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One of the most beloved and best selling artists in the electronic genre, Royksopp returns with this highly anticipated 2nd album The Understanding. Combining lush atmospherics with swoonworthy pop, the Norwegian duo deliver a delectable follow-up to their worldwide hit Melody AM. Contains 12 total tracks. Astralwerks. 2005.
In 2002, the Norwegian duo of Svein Berge and Torbjorn Brundtland found a sweet spot between wispy Moon Safari-style pop and Boards of Canada-like atmospherics on the widely-admired Melody A.M. The Understanding sounds relatively absent-minded, careening around the room like a panicky fly. Some of it works well; the bouncy "Only This Moment" resembles Fischerspooner at their silliest (and thus, most fun), while "49 Percent" gets a huge lift from a New Jack vocal courtesy of Chelonis R. Jones. But the record is too often thwarted by syrupy synth-pop ("Follow My Ruin") as well as the lack of shifty downtempo rhythms and avant-garde underpinnings that kept Melody so pleasantly grounded. They havent lost their knack for subtle hooks and well-placed cross-rhythms, like the slippery keyboard squibble that glides its way into "What Else Is There?" But the sophomore curse is hard to overcome, and though theres plenty here to recommend, Berge and Brundtland arent able to break the spell. NOTE: The limited edition version of the record includes an all-new 5-song B-Side EP. Matthew CookeSee all Editorial Reviews
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The answer is "The Understanding," an absolute gem of a disc that builds on the bands beginnings and takes their music one step beyond, creating swirling cinematic melodies coupled with beautiful, emotive, yet understated vocals. The first single and video, "Only This Moment" is sublime. (Be sure to check out the video online at the Astralwerks website.) The song is plaintive, emotional, melancholy, and at the same time "funky", albeit in a Norwegian Electronica sort of way.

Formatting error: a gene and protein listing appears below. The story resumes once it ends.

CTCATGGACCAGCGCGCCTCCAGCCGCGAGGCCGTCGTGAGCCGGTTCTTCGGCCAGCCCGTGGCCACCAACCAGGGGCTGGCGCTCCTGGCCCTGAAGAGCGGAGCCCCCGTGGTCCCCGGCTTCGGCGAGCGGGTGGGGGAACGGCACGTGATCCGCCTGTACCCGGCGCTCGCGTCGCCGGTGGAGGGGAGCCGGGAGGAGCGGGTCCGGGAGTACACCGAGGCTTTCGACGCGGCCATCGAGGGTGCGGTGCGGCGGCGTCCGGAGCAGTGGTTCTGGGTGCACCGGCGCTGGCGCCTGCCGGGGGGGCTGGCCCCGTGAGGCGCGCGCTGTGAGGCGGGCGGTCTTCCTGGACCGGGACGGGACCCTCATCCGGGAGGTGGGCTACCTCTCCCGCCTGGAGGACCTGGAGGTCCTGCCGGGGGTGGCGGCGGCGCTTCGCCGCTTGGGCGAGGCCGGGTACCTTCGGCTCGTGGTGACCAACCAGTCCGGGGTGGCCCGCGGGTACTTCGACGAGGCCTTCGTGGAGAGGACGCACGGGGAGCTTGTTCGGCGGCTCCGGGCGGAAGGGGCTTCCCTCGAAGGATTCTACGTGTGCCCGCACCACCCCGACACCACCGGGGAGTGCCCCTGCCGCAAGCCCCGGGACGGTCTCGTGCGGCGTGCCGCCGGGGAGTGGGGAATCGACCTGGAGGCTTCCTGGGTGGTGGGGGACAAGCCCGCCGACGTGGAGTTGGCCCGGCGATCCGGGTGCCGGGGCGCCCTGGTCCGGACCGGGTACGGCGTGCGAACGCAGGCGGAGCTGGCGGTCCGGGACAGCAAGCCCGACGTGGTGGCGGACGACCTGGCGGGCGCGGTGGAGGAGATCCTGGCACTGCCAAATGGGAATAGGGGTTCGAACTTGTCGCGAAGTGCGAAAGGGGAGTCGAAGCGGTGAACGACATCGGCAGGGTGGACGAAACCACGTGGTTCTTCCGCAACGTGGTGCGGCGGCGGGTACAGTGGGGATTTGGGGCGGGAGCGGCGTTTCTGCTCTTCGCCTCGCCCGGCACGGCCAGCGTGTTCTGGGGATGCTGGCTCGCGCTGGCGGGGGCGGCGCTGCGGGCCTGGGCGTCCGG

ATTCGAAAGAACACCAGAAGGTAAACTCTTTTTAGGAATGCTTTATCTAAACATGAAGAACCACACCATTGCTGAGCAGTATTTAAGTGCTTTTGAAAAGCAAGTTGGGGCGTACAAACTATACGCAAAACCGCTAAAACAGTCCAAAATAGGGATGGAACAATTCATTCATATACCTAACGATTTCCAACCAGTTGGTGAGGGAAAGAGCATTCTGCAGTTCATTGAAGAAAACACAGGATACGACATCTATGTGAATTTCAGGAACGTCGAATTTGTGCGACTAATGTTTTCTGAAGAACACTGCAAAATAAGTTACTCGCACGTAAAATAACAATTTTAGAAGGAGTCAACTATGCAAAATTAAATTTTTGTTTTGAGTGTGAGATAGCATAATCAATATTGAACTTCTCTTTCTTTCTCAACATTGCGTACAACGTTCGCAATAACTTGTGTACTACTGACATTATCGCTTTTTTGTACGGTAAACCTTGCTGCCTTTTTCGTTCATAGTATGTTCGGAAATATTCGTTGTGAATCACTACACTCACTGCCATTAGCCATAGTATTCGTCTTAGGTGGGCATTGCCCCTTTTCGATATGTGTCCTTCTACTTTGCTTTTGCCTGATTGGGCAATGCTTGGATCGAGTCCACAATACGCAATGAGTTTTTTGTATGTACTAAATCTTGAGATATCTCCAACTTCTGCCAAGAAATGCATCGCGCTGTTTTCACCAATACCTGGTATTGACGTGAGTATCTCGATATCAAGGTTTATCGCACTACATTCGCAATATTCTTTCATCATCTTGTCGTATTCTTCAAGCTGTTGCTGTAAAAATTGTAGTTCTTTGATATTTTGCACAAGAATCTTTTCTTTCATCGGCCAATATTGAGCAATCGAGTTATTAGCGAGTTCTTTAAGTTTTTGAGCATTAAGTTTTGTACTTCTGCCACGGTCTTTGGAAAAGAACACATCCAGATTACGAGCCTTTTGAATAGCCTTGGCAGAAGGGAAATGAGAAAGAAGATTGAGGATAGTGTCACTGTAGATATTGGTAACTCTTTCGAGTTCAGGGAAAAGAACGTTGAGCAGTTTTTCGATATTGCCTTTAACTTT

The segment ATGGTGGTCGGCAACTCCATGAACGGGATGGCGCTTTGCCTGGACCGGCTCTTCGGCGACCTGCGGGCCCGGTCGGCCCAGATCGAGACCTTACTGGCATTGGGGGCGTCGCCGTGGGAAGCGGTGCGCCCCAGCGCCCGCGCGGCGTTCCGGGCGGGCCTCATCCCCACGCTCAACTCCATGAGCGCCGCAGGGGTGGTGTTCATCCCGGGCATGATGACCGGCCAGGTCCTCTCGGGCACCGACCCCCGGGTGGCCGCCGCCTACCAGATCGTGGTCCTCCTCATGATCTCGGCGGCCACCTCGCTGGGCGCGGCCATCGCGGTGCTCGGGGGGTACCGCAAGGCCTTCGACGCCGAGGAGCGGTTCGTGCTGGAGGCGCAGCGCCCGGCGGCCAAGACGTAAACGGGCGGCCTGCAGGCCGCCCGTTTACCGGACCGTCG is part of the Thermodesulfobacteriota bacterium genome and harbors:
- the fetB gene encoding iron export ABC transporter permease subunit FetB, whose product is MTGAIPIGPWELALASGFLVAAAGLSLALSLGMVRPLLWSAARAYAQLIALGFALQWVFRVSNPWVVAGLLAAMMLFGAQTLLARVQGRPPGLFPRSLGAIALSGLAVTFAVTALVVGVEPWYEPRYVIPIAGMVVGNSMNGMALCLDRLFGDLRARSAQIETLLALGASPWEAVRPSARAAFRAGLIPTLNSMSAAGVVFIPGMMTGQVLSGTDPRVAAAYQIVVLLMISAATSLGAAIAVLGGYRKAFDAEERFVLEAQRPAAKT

I have had this disc for two weeks and it has yet to leave my CD player. Call it electronica, dance, downtempo,or whatever you like... this music is gorgeous and cinematic. Music based in electronica can sometimes be cold and inaccessible, but Royksopp know how to put emotion in their music. Royksopp's music is rather hard to categorize... Let's call it "Norwegian Bliss".
Note: The limited edition 2CD set is worth the extra few dollars! It includes bonus tracks, mainly instrumental, unavailable elsewhere.
Well, The Understanding...takes some understanding. After Melody AM, you wonder "Why the heck did they go in this direction?" You may feel like they spit in your eye with this one. I guess it takes an open mind. If you're the type of person who enjoys many genres, I can't see why you wouldn't like at least half of this album. I liked "Only This Moment" the moment I heard it; the vocals work so well together and it makes me feel...I don't know...hopeful or something (corny, I know). "Circuit Breaker" is funky and I like its energy, much like "49 Percent". "49 Percent" is my tie for fave with "Only This Moment". "Alphamale" does nothing for me, personally. "What Else Is There" was hard for me to swallow at first, but then it grew on me. It has a sort of desolate, macabre feel to it for me...I can imagine being in a desert at night, full of hallucinogenes and feeling insignificant against nature when I listen to it...and the chick singing really sounds a lot like Cindy Lauper, though not as eccentric. I feel that if you're truly a lover of music, you'll at least like this CD.
I noticed reviewers saying things like "I liked this until I heard it in Electronics Boutique" or "I loved it until it went mainstream." I really hate when people say things like "I loved this until it became mainstream," or "I wish everyone else would stay away from my genre of music." Good music is good music and no one has the right to try to horde music like some stingy troll or rancid dragon hording a stolen treasure. Personally, I feel that if you can't like something simply because other people like it or "play it out" then you're just a fickle supporter at best.
That being said, The Understanding doesn't compare to Melody AM, regardless of how aware I am of the different paths the two CDs follow. You won't suffer a great loss if you don't pick it up, like you would if you ignored Melody AM...but you won't be buying the worst CD on the planet if you get it. I don't know if that helps much, but there it is.
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The sound I excellent but it lacks a bit in lover part in the bass.